By Ben Geman - 06/19/12 02:31 PM EDT
Republicans are expanding attacks on federal green-energy programs with allegations that officials at the Department of Energy (DOE) were too cozy with Prologis Inc., a company that received a $1.4 billion loan guarantee to help support a major nationwide rooftop solar project.
House Oversight and Government Reform Committee Republicans released emails Tuesday showing that a DOE contractor, using his personal email account, shared a draft DOE presentation with Prologis touting the conditional approval of the “Project Amp” guarantee two weeks before it was issued last June.
The deal was completed in September.
The June 3, 2011, email from Peter O’Rourke, a contractor who served as a senior adviser in the DOE loan program, to officials with Prologis and project-backer Bank of America said it was “very important” that they not share the confidential document.
Republicans also released separate emails between Prologis and DOE officials about edits to a document about the construction project.
“These documents show that DOE officials were entirely too close with a loan recipient, giving the company access to pre-decisional information and encouraging the company to make edits to internal documents,” said a spokesman for Republicans on the Oversight and Government Reform Committee, which is holding a hearing on the loan guarantee program Tuesday.
But Dan Leistikow, DOE’s director of public affairs, pushed back against allegations that the messages show the department was too close to a loan guarantee recipient.
“The department asking a company to verify information about its application or sending them information about their own project is hardly unusual or surprising. While the documents simply rehash old issues the committee has already covered, they do offer even further proof that the department's decisions about loans were based on a thorough, technical consideration of the facts and merits of the case — and nothing else,” he said.
A third document, a copy of the loan agreement between DOE, Bank of America, a Prologis subsidiary and other parties, lists Chinese solar panel companies among the list of approved and potential vendors for the project.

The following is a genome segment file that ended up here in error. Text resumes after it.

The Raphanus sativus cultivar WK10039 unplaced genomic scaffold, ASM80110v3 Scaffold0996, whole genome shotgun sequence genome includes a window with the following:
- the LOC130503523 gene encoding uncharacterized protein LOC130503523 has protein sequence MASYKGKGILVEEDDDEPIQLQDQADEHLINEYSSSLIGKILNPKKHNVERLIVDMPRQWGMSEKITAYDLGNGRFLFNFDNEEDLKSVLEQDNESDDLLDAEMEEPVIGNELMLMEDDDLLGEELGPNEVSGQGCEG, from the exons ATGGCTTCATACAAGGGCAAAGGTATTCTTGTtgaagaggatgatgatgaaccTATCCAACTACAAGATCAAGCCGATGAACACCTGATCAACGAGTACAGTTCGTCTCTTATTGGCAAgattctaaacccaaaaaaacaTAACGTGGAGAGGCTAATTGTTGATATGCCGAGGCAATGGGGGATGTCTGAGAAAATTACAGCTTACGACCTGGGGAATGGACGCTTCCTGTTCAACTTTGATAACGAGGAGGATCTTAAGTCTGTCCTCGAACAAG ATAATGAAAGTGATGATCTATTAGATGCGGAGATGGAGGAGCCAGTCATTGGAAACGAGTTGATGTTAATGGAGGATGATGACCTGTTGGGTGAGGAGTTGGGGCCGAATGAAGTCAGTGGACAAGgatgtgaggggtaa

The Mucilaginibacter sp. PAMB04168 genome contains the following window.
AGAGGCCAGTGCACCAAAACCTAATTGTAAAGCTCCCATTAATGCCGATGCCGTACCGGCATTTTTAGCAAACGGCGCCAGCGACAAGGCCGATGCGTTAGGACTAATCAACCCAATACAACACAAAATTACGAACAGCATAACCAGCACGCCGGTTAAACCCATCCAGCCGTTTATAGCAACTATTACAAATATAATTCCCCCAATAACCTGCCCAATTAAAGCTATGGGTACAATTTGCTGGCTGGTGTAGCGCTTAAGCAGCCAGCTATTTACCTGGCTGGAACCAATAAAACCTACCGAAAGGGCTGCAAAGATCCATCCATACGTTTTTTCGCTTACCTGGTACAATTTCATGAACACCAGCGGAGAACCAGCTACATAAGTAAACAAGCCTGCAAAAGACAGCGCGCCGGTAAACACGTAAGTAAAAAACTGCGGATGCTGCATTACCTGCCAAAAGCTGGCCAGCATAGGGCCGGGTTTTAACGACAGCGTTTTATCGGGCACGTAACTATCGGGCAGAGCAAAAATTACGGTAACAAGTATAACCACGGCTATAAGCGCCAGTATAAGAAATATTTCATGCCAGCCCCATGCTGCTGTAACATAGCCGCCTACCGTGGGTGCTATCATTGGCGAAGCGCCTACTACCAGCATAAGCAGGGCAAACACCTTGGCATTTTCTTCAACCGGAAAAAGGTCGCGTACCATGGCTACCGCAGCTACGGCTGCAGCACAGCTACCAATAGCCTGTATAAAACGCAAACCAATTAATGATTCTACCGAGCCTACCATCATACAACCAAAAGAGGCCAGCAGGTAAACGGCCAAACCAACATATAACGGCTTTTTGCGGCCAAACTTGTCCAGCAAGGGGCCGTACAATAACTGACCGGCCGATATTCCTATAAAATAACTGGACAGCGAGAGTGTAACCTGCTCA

The committee spokesman said the agreement shows that the project might be creating jobs in China.
The new criticisms add to attacks on the loan guarantee program that have intensified since last year’s collapse of Solyndra, the solar panel company that received a $535 million guarantee in 2009. (Prologis initially planned to purchase panels from Solyndra for a portion of the project.)
Energy Department officials have strongly defended the loan guarantees issued through the stimulus law, which expanded and helped fund the green-energy loan program that was first authorized in a bipartisan 2005 energy bill.
The department, citing information from the project sponsors, estimates that Project Amp will generate more than 1,000 construction jobs over several years through addition of panels to buildings in more than two dozen states.
Walter Rakowich, the co-CEO of Prologis, touted the project in his testimony submitted to the Oversight Committee for Tuesday’s hearing.
“We believe that our core assets in the industrial real estate area can be effectively utilized to generate significant solar energy output and thereby contribute to the goal of energy independence,” he said.